You end up capturing so much more of the model that the program is using, and the compiler is able to check and ensure that the code is actually sensible according to that model. I find even the process of writing the types down helps expose flaws in the design I had in my head. Then once I start using it, it does a great job of catching when I start deviating from how I said everything should work.
Pretty much every other language I've ever looked at makes doing that sort of thing extremely painful. There is too much friction involved in detailing all of that, so nobody does. Then libraries are designed without it, which just increases the friction. Ada meanwhile makes it so easy to do that you feel bad not doing it, and you don't even gain much more than saving a handful of keypresses if you avoid it anyway.
So basically you need to already be wealthy to just dip into it (buy a licence of Adacore and a supported expensive aero grade MCU test kit).
I stopped messing with it 5 years ago.
I think it's an ok language but its Pascal roots show. In an alternate universe where Pascal won instead of C (which it nearly did!) it might have ended up where C++ is.
Pascal being the choice for Systems programming instead of C nearly happened. One of the first things Ken Thompson and Bill Joy wrote for BSD was Pascal, and the Apple Lisa system was mostly written in Pascal.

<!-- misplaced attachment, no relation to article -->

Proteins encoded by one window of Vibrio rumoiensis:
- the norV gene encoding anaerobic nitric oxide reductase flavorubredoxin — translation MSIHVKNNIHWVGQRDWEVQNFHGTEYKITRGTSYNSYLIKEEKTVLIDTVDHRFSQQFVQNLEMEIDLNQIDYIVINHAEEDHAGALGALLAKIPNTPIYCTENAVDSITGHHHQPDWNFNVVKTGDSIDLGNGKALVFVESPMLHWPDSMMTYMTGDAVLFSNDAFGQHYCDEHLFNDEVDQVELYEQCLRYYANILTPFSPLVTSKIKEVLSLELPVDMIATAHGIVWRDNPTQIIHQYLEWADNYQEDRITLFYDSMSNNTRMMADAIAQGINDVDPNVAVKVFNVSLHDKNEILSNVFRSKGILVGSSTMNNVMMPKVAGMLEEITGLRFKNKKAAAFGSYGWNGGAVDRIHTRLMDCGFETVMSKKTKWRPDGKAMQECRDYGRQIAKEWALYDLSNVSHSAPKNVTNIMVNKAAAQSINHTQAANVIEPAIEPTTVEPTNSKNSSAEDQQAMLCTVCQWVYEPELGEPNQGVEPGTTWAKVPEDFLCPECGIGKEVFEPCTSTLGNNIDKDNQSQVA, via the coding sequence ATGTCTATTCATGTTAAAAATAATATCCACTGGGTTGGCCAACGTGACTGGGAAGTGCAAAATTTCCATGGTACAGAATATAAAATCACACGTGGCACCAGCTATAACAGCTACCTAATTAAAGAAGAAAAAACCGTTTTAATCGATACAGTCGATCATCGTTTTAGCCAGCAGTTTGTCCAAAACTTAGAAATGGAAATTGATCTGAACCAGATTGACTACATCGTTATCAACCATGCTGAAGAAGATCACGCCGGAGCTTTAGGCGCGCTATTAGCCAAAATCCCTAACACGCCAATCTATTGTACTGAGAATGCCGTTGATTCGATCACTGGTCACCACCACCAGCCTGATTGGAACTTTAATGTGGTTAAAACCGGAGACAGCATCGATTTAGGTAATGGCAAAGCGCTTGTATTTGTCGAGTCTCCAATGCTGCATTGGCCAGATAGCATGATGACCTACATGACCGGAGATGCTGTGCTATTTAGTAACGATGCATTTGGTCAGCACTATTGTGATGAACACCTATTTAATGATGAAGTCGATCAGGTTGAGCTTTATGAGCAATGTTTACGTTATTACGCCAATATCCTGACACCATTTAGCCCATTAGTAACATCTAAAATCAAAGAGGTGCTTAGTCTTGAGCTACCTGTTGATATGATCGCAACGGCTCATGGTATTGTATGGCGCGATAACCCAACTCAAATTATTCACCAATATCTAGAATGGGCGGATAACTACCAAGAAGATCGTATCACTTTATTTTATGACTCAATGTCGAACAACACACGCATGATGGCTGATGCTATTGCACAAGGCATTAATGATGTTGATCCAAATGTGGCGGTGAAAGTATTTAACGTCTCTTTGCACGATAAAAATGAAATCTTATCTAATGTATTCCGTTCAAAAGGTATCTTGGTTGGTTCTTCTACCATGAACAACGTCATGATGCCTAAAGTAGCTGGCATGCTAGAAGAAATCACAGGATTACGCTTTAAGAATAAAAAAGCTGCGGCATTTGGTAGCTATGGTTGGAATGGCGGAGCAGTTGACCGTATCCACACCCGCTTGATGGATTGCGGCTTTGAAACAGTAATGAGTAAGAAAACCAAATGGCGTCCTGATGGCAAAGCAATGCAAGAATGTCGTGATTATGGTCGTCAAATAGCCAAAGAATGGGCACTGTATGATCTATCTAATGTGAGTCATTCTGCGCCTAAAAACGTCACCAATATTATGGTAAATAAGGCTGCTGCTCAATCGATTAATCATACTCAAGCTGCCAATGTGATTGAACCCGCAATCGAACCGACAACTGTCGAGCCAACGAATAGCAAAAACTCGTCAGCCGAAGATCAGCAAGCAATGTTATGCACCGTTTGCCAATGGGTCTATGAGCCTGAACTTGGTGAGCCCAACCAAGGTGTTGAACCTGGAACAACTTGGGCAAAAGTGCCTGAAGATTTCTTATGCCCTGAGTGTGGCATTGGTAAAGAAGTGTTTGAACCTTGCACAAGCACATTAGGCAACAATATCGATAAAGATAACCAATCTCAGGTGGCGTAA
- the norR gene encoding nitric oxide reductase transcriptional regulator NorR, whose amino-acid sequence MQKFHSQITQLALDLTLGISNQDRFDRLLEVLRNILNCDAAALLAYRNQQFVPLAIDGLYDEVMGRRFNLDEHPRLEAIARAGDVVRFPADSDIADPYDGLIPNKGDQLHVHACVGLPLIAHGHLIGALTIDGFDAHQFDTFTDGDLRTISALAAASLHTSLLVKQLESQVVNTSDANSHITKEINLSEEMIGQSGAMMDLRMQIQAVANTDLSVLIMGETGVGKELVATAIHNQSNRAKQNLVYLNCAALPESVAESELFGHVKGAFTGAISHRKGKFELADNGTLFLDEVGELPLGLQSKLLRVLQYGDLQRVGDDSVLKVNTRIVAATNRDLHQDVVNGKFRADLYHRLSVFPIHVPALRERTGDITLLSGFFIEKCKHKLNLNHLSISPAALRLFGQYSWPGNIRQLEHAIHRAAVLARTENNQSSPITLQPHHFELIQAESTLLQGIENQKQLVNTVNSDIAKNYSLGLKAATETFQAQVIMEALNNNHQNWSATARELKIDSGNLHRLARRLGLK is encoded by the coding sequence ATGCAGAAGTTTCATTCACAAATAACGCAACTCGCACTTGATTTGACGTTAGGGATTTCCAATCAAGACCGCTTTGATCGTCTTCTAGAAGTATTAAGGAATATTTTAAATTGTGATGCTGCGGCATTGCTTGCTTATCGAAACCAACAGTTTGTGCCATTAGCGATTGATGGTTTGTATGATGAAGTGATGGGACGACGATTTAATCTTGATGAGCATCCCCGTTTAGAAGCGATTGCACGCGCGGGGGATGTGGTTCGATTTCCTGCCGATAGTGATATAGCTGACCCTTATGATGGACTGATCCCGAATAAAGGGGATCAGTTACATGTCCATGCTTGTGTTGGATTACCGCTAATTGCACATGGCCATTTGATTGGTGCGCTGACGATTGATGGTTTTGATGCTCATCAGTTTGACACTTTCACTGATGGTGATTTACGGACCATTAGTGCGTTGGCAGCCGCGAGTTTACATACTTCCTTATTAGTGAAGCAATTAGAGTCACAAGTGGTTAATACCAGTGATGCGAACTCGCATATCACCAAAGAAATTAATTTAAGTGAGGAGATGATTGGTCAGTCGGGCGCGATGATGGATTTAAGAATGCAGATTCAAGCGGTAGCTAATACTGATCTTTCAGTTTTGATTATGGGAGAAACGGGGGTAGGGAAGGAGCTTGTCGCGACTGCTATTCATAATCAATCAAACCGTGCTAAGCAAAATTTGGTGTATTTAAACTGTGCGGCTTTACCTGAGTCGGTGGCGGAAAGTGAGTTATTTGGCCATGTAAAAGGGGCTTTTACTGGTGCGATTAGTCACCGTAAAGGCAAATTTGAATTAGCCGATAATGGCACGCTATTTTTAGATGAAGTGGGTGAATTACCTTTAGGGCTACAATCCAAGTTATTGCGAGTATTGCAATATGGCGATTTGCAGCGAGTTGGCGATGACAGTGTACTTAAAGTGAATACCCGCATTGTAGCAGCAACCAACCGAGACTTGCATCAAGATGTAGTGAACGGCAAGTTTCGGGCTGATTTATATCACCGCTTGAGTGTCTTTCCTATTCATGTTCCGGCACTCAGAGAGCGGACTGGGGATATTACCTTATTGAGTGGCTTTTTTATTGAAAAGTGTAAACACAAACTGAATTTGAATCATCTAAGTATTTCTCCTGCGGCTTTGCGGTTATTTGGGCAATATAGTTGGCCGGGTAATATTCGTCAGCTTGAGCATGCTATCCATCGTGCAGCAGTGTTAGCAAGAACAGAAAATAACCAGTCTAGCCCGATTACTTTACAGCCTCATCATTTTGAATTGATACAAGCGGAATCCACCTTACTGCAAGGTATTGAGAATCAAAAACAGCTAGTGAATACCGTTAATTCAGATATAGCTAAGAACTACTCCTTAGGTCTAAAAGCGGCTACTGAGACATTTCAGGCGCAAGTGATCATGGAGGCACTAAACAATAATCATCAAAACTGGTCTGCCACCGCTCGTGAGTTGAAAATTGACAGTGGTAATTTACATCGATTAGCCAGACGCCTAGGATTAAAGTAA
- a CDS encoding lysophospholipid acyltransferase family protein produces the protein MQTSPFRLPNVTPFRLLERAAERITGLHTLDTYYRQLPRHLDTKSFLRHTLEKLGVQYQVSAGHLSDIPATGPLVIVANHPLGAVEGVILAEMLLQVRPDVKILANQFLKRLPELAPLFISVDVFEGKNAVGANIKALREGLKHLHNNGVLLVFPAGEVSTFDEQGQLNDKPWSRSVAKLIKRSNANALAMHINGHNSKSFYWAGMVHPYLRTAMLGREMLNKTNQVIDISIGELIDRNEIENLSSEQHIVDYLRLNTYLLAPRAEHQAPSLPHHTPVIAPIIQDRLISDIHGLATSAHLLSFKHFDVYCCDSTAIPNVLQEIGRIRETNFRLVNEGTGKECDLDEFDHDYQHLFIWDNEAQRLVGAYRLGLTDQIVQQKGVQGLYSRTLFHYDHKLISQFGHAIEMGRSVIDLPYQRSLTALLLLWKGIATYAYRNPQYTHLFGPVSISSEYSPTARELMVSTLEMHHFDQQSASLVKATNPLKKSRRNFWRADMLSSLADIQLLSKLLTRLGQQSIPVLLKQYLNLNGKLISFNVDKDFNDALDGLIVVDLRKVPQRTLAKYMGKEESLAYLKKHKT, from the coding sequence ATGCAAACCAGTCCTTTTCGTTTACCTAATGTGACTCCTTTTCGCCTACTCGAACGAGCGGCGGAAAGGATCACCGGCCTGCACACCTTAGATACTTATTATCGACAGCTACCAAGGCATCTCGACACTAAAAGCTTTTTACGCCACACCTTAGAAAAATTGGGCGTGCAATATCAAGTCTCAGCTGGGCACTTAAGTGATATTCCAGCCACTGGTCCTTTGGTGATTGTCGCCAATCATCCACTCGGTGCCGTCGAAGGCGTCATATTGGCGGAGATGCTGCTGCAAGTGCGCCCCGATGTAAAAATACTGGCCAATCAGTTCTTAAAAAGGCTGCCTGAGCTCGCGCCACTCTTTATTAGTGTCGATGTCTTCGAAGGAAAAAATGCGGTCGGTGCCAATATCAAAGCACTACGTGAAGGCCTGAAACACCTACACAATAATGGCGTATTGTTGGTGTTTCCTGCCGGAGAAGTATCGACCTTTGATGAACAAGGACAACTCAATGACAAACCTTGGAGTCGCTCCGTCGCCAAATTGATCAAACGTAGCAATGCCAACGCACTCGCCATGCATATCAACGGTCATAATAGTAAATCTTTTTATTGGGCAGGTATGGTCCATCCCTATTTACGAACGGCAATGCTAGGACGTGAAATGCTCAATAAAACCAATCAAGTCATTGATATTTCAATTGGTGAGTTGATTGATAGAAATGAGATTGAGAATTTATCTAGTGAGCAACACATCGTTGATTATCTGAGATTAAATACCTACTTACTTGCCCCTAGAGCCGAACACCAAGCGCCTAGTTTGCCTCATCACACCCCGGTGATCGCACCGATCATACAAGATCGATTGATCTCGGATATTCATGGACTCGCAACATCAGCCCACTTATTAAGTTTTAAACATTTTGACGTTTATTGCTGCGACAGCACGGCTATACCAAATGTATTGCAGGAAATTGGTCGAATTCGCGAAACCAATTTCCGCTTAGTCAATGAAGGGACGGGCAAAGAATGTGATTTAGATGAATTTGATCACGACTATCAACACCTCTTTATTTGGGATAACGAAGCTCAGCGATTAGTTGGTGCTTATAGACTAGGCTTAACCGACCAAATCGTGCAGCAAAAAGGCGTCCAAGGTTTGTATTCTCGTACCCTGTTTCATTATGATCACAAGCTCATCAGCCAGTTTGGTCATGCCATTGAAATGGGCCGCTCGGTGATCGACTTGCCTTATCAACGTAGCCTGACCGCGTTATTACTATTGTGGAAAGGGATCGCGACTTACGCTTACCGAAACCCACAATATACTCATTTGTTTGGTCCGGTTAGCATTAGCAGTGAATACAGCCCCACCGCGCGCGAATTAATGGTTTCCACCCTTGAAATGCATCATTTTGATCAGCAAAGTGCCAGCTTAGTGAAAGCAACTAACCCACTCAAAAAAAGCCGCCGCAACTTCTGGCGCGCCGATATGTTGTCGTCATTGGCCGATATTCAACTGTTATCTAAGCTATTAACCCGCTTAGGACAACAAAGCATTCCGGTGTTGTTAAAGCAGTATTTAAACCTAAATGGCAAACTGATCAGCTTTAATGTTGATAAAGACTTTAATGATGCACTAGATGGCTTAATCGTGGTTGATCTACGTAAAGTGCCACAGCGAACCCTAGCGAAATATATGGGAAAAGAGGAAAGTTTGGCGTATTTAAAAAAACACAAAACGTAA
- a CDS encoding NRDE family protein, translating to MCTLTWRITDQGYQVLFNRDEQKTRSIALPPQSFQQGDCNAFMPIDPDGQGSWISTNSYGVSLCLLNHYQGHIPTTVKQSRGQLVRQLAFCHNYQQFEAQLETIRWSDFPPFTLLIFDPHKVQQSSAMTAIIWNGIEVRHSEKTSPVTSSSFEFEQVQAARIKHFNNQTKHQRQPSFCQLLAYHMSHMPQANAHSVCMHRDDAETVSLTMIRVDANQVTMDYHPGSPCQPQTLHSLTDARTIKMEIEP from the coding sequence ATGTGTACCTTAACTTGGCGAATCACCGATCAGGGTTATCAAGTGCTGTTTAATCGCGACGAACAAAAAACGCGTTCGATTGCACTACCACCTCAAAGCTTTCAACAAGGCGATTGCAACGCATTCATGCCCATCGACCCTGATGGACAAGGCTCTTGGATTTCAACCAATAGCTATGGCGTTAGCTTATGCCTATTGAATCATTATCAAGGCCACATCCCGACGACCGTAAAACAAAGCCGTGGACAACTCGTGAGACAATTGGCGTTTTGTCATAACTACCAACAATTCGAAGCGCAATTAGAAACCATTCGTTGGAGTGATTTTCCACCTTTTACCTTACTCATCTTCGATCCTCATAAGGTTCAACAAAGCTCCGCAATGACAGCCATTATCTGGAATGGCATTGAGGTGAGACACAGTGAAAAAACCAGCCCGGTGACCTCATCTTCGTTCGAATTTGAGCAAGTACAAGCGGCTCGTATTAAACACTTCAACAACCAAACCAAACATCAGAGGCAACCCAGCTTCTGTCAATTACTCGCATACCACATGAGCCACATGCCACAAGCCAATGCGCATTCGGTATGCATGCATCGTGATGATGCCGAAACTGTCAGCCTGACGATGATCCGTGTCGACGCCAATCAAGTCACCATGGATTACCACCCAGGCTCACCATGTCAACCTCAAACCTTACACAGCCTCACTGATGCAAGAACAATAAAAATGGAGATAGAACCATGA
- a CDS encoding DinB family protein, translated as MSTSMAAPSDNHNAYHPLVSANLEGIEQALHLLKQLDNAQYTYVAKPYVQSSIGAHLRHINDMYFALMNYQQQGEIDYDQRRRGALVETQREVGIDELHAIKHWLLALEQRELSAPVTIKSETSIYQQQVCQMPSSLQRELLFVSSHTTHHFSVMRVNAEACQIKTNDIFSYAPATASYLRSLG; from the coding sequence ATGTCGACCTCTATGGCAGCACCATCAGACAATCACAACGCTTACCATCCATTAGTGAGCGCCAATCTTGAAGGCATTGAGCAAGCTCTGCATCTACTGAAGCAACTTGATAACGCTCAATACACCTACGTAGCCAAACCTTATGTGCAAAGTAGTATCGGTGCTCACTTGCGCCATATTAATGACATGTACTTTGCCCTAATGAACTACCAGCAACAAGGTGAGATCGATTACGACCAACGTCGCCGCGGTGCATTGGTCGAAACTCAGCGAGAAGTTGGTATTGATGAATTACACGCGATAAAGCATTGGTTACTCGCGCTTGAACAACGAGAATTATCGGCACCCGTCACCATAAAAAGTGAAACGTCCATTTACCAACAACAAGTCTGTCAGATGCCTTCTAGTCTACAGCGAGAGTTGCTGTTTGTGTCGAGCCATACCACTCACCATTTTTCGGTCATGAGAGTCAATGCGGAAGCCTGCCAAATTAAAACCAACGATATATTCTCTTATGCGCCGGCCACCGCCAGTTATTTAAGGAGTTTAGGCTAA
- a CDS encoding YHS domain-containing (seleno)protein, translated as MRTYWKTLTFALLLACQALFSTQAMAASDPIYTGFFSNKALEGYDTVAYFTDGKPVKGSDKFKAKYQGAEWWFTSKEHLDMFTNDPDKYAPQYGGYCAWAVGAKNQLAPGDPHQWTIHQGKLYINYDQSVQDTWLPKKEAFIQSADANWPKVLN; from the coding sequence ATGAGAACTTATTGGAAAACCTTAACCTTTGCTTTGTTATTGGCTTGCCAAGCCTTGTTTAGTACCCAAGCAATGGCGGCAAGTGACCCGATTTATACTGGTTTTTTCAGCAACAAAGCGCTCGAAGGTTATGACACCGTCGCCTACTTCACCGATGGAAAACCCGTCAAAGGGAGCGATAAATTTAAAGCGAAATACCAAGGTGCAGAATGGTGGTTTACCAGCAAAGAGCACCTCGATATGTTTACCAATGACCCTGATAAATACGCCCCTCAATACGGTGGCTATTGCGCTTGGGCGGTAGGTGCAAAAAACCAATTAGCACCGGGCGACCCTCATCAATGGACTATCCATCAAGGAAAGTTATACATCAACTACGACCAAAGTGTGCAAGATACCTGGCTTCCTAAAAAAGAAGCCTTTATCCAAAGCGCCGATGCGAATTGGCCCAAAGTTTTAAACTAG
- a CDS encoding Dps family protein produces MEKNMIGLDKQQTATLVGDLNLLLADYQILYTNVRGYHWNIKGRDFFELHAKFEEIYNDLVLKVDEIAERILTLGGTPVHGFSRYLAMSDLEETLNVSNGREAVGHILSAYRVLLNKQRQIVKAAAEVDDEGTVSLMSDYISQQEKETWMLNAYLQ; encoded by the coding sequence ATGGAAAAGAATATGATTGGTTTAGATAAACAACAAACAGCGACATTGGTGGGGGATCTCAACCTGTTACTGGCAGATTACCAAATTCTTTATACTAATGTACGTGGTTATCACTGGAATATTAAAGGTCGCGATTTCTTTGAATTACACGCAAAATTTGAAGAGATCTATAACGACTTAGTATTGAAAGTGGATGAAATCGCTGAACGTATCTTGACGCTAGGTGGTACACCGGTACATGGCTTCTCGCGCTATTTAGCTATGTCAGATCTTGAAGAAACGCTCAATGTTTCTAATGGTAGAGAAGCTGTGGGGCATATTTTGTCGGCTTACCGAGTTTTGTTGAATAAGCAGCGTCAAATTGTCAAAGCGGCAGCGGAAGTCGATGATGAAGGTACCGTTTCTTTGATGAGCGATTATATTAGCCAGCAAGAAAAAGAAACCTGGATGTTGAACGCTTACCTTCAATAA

Thing also forgotten how many early PC programs were written in assembly.
C compilers for the Mac came along later, and even Apple A/UX Unix System V with BSD extensions, and Gcc. A/UX ran pretty nicely in 8M on an SE/30 (512x342 mono CRT), with a MacOS 9 GUI emulator you could run xterms on.
Note, however, that he wrote this in 1981; these days, when someone speaks of Pascal, they usually speak of a dialect based on Turbo or Object Pascal, which appeared in 1983 at the earliest and address many of Kernighan's concerns.
tl;dr the Pascal of the 1970s was a lot rougher than the Pascal you probably know.
But that said, it's strange that Kernighan wrote the above article ("Why Pascal Is Not...") in 1981, i.e. three years after the introduction of UCSD Pascal and Modula-2.
Does anybody here know the background of that article? Why was Kernighan feeling the need to defend C against a 13-year old language which was already not in use anymore in its original form at the time the article was written? Was C under attack and risking to lose its popularity?
I think that worked against it as well.
That was one of the problems Ada addressed. But its initial problem was the cost of compilation and builds on the hardware of the time. That got sorted out by the end of the 80's, but then other factors like contractors not wanting their customer telling them how to do their work came into play. Sort of a confusion of requirements and implementation methods.